There is a reason why the United States Constitution—ratified, eleven years after the Declaration of Independence, in 1787—is still with us. Despite the scars inflicted by slavery and civil war, it has survived. The French, however, are on their fifth republic since the original was proclaimed in 1792. Sir Roger Scruton hints at an explanation: “The U.S. Constitution was designed to guarantee to the people what they had once enjoyed,” he writes in Conservatism: An Invitation to the Great Tradition. “It was the residue of an already established practice rather than a recipe for a new order of things.” The French, by pursuing the latter course of remaking the world from scratch in 1789, got addicted to adding new ingredients to their revolution, stubbornly rejecting everything tried and tested to pursue utopia, chief among the ingredients being blood. The Americans, meanwhile, appealed to specific forms of liberty—definitive freedoms which man in a certain sense possessed by nature, but which the English especially had a solemn right to exercise as a matter of custom. 

What Scruton did not say is that America might have turned out more French if Thomas Jefferson had gained control over the agenda. The Declaration of Independence, written mainly by Jefferson, is a fine piece of political prose, poetry even, but it would make for a very poor constitution. That lofty, assertive ode to “the laws of nature” and “unalienable rights” is certainly spirited, but it provides no stable framework for the U.S. to endure as a nation and no detailed understanding of what the abstract ideals of freedom and equality should really amount to in practice. Thankfully, George Washington had the presence of mind to appoint Jefferson as Minister to France in 1785, keeping him well away from the vital work being done at the Convention in Philadelphia. The Constitution drafted here in 1787, not the Declaration of Independence, is the real genius of America. Without its influence, which grounded what Jefferson had dreamily exalted, the United States would have been as unstable as France has proved to be in the centuries subsequent to the violent break with its heritage. This less poetic, procedural document reconnected the fledgling republic to its English roots and put a more detailed, conservative, particularist aspect on what for Jefferson had been transcendent, radical, universalist truths, “self-evident” to all rational minds.

Liberté can take us almost anywhere when unmoored from the real world and left to the universe of abstract fantasy, the one best-liked by Leftist intellectuals. The Polish political philosopher, Ryszard Legutko, reflects upon this problem at length in The Cunning of Freedom, defining “negative” liberty as the kind which leaves everyone free to rejoice: “There is no one else to hinder or stop me from doing what I want to do” or “force me to do something I do not want to do.” To achieve this ultimate ideal of liberté, people must repudiate everything which makes a claim on their spirit from outside, anything unchosen being not only disposable but vicious according to the liberal purist who prizes maximal autonomy above all else. In Conservativism: A Rediscovery, Yoram Hazony lists the ugly consequences that result from insisting that individual liberté is the ultimate value from which all principles in life justly flow:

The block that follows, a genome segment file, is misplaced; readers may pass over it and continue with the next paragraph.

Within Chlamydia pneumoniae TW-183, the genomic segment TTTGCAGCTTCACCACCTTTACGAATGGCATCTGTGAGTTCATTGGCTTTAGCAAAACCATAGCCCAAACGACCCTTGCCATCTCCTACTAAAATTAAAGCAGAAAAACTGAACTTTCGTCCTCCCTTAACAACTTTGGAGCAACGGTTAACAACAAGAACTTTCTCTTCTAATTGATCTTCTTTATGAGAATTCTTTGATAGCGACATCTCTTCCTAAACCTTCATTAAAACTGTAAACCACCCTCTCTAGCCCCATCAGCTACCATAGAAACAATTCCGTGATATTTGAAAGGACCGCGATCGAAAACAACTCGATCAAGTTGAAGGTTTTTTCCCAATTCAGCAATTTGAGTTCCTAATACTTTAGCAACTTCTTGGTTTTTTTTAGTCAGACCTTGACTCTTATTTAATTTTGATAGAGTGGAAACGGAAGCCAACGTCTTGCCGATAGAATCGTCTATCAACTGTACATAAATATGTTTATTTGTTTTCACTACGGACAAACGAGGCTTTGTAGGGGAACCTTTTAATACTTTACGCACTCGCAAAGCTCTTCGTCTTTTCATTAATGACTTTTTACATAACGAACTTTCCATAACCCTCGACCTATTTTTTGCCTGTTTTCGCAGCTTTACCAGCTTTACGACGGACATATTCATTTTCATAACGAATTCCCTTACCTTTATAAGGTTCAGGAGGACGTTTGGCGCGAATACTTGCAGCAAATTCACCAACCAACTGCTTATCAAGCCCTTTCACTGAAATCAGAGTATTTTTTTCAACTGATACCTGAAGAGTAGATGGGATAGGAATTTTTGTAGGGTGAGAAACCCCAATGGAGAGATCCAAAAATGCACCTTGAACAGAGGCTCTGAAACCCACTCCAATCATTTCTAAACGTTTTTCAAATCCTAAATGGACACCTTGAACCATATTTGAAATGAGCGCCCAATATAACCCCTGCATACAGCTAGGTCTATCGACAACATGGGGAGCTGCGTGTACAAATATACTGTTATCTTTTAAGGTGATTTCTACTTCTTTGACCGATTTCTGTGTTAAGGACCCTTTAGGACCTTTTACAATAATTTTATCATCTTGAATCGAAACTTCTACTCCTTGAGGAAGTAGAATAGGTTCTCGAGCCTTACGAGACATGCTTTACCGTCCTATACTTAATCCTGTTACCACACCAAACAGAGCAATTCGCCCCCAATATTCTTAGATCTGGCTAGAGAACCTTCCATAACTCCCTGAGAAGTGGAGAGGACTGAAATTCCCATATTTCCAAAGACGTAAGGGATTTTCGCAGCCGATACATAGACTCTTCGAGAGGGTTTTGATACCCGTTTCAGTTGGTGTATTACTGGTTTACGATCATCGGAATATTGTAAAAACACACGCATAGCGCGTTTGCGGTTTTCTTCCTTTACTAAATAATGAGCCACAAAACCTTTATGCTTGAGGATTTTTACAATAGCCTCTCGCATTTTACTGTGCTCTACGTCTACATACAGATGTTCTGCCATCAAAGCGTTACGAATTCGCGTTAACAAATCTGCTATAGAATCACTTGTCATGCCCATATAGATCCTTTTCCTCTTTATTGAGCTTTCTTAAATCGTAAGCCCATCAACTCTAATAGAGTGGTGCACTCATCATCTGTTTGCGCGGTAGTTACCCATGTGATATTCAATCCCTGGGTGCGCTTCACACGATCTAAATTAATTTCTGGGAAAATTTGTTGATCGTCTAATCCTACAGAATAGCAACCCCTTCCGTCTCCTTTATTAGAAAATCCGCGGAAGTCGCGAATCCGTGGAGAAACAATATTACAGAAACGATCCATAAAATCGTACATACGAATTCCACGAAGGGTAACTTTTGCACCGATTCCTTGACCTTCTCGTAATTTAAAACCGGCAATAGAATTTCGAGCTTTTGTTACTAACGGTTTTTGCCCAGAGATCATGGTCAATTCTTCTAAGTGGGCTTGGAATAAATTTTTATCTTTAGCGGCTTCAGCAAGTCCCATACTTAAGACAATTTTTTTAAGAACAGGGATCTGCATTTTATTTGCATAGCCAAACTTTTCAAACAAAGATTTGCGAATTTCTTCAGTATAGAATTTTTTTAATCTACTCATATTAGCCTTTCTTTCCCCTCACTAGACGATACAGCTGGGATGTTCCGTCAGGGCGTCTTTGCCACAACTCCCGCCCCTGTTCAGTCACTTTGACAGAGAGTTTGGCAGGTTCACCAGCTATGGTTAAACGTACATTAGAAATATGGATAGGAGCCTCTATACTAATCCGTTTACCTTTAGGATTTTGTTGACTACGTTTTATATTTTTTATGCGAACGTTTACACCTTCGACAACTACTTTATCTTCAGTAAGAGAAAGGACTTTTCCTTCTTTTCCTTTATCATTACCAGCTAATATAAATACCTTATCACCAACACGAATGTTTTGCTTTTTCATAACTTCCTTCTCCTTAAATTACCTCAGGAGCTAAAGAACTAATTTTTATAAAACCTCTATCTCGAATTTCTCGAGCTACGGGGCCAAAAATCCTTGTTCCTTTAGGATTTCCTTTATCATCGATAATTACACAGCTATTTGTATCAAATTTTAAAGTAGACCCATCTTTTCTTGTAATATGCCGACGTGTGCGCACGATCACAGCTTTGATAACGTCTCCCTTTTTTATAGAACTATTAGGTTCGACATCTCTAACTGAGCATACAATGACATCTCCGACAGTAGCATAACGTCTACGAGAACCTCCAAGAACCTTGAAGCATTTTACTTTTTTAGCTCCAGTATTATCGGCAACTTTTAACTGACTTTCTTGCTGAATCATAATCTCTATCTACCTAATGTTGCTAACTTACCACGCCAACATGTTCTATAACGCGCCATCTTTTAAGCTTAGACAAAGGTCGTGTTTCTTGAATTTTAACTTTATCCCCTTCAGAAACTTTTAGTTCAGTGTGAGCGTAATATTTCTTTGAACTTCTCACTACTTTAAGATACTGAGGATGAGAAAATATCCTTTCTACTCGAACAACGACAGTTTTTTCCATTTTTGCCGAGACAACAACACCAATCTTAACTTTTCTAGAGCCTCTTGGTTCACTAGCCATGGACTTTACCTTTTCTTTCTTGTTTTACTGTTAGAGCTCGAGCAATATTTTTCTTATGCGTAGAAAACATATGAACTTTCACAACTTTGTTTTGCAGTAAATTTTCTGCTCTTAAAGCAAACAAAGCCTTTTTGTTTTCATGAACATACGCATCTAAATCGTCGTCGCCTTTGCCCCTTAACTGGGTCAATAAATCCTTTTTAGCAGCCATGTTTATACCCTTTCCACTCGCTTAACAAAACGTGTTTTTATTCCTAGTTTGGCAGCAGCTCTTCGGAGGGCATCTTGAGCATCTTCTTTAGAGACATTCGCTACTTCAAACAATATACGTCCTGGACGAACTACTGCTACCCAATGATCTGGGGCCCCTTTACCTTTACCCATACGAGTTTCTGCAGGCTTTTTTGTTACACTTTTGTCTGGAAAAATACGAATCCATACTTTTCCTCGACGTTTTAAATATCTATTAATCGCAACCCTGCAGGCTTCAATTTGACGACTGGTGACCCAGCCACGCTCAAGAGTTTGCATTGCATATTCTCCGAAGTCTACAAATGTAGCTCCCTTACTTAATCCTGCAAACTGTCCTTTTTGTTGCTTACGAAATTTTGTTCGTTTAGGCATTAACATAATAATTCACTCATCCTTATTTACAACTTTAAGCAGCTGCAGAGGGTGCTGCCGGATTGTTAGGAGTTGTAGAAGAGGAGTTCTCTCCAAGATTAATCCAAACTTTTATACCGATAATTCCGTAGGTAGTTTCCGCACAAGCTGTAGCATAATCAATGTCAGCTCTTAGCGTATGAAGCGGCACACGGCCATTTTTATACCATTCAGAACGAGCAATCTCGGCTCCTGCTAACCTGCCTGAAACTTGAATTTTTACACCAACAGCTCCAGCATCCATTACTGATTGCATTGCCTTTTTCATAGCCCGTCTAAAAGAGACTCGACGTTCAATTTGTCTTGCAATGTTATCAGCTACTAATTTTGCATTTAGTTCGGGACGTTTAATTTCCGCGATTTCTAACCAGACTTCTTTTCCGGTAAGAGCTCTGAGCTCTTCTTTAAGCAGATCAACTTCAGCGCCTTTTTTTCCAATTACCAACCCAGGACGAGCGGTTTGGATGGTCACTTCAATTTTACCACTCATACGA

[Men] are free to abandon their wives, leaving them to raise their children alone. Children are free to abandon their parents in old age. Business enterprises are free to abandon their employees and relocate their jobs to foreign lands. Communities are free to teach a condescending disdain for their forefathers in the schools. The mentally ill are free to roam the streets, abusing alcohol and narcotics without appropriate care.

But what if the value of freedom is not singular and absolute, but rather plural and limited? What if we force “liberté in the French sense of the word to give way to “freedoms,” a limited set of rights of the sort we find articulated by and crucial to the Anglo-American tradition?

The U.S. Bill of Rights is superior to the French Rights of Man because it drew upon pre-existing customary freedoms, selected wisely which of these should be safeguarded as preconditions for (not perfect guarantees of) human flourishing, and then defined them precisely. The French Revolutionary equivalent, meanwhile, takes the form of a vague, exhaustive wish list. More or less every form of liberté spelt out in the Declaration of the Rights of Man and the Citizen is granted as a kind of secular blessing, only then to be undermined by recantation, ambiguity, or otherwise equivocal language. To pick one of several examples, take article 10: 

No one should be disturbed for his opinions, even in religion, provided that their manifestation does not trouble public order as established by law.

As with many of the other articles, here the law grants a basic freedom to French citizens while also claiming the right to withdraw it. And of course, as the revolutionary spirit intensified, the belief in showing tolerance to those with dissenting opinions—“even in religion,” as the document rather snobbishly puts it—became synonymous with aiding “enemies of the people” in the minds of those who controlled what “public order as established by law” actually meant. Thus, what could have been a French version of the American first amendment was in the end torpedoed by vaguery. Furthermore, despite supposedly enjoying universal, binding status, it turned out that the natural freedom and equality of mankind could in fact be overturned by a simple majority in an artificial institution—the National Assembly which wielded the law like a bludgeon—created only five minutes ago.